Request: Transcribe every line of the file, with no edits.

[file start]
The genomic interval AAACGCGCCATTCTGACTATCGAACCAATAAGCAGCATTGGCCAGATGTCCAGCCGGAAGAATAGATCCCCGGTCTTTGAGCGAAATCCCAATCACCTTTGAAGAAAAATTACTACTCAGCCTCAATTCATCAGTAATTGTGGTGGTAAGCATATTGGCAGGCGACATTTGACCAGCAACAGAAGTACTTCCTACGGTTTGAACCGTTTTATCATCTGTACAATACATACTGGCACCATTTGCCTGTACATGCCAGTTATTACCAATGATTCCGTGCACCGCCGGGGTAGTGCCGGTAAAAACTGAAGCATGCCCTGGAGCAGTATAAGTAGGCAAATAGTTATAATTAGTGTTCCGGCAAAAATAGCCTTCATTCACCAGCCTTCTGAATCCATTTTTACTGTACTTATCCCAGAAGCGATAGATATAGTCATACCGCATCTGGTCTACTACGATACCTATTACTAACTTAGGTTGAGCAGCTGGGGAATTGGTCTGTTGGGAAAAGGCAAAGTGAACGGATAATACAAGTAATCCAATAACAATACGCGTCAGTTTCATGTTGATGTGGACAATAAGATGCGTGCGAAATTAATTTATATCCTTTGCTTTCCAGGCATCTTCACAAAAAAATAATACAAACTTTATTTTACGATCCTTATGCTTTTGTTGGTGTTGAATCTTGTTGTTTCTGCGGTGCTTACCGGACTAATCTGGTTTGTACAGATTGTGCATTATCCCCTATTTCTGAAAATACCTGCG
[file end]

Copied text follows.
The genomic interval AAACGCGCCATTCTGACTATCGAACCAATAAGCAGCATTGGCCAGATGTCCAGCCGGAAGAATAGATCCCCGGTCTTTGAGCGAAATCCCAATCACCTTTGAAGAAAAATTACTACTCAGCCTCAATTCATCAGTAATTGTGGTGGTAAGCATATTGGCAGGCGACATTTGACCAGCAACAGAAGTACTTCCTACGGTTTGAACCGTTTTATCATCTGTACAATACATACTGGCACCATTTGCCTGTACATGCCAGTTATTACCAATGATTCCGTGCACCGCCGGGGTAGTGCCGGTAAAAACTGAAGCATGCCCTGGAGCAGTATAAGTAGGCAAATAGTTATAATTAGTGTTCCGGCAAAAATAGCCTTCATTCACCAGCCTTCTGAATCCATTTTTACTGTACTTATCCCAGAAGCGATAGATATAGTCATACCGCATCTGGTCTACTACGATACCTATTACTAACTTAGGTTGAGCAGCTGGGGAATTGGTCTGTTGGGAAAAGGCAAAGTGAACGGATAATACAAGTAATCCAATAACAATACGCGTCAGTTTCATGTTGATGTGGACAATAAGATGCGTGCGAAATTAATTTATATCCTTTGCTTTCCAGGCATCTTCACAAAAAAATAATACAAACTTTATTTTACGATCCTTATGCTTTTGTTGGTGTTGAATCTTGTTGTTTCTGCGGTGCTTACCGGACTAATCTGGTTTGTACAGATTGTGCATTATCCCCTATTTCTGAAAATACCTGCG